Other mechanical errors related to formatting. One manuscript didn't have indented paragraphs, making it harder to read. The more common was extra spacing after paragraphs. Probably agents and editors don't care so much about this as I do, but it does mean writers aren't getting as many lines for a full page. It probably means these writers aren't aware of the nasty trick that Word uses as a default: adding 10 pts after a paragraph. This makes it look like a triple space after a paragraph versus a double. (Directions to fix it below.)

My critique group teases me about being the "as" Nazi. I admit it--the overuse of "as" drives me crazy, but I learned it from Deborah Halverson also known as Dear Editor (www.deareditor.com). And, yes, some submissions overused "as." "As" is a word we often use to show things happening simultaneously. Yes, in real life they do often happen at once. However, in writing it's easier to just think of things happening one at a time since we read them that way. Sometimes you can take "as" out and break the sentence into two sentences. Other times you might want to use another preposition, e.g. when, while, or reorder the sentence so it isn't necessary. Often when people use "as" they don't keep the events in chronological order. When it is used with a "said" and an action, simply take out the dialogue attribution and use the action. You can't not use "as," you just don't want to overuse it.

I also found in a number of submissions that the description of the book was more interesting than the first page itself. In some cases, the first page made me want to read on; in others, not. In some, I think the writer needed to get into the action or tension quicker. Or maybe it was to make me care more about the character. These are tough to accomplish in 250 words, I know.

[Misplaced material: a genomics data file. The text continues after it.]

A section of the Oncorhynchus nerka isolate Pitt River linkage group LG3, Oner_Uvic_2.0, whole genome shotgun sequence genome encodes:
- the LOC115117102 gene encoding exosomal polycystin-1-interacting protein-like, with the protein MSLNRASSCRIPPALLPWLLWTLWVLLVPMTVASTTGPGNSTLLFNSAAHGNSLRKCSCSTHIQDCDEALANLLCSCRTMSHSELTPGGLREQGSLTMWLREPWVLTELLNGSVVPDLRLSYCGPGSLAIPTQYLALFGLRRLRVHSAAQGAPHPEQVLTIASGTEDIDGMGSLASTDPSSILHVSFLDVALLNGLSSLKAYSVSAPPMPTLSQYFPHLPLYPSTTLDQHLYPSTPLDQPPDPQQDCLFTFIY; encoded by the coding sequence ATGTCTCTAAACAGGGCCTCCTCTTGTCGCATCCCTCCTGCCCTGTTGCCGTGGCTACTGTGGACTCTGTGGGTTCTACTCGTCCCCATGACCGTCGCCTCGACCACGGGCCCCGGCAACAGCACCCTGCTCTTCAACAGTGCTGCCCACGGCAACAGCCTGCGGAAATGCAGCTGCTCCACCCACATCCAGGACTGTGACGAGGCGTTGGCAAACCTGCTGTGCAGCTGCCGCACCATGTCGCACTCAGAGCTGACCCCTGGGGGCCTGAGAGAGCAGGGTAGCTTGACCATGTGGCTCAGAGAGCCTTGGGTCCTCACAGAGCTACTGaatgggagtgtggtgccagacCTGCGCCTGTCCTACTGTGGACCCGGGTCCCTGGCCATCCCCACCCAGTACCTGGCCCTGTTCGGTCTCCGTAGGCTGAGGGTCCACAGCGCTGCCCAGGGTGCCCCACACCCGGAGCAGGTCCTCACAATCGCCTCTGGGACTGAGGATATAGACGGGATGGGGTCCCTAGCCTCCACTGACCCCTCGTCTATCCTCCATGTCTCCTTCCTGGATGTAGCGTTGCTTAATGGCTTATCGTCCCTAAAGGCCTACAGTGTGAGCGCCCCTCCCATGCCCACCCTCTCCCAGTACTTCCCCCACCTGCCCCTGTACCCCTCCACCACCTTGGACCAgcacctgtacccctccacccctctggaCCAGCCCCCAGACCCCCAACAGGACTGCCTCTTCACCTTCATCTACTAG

Several submissions were in rhyme. There was near rhyme, which some editors are okay with, but others aren't. Sometimes the text was forced to make a line rhyme. The rhythm needs to be spot on, too.

Feedback is hard. So is not winning a contest or scholarship. But maybe one or two of these suggestions will improve your manuscript so it will stand out!

Removing the Word default of 10 pts after a paragraph

1. First, changing the default for all new documents...
- Open a blank document
- Go to Paragraph on your menu bar
>>in some versions you'll click on the word Paragraph
>>in others, you'll click on the arrow
- In the pop-up box, find Spacing
- Go to After: and change 10 pts to 0 pts
- Click on the Default box and now all new documents won't have these extra spaces

2. Second, fixing it on existing documents...
- Open the document
- Select the entire body of text
>>Depending on your version this can be done by:
........clicking Edit on the menu bar and choosing Select All
........Or by highlighting the text with your mouse and cursor
- Go to Paragraph on your menu bar
- In the pop-up box, find Spacing
- Go to After: and change 10 pts to 0 pts

* Thanks to Carol Riggs for noting that I used the word genre when I should have used category, which I have now corrected.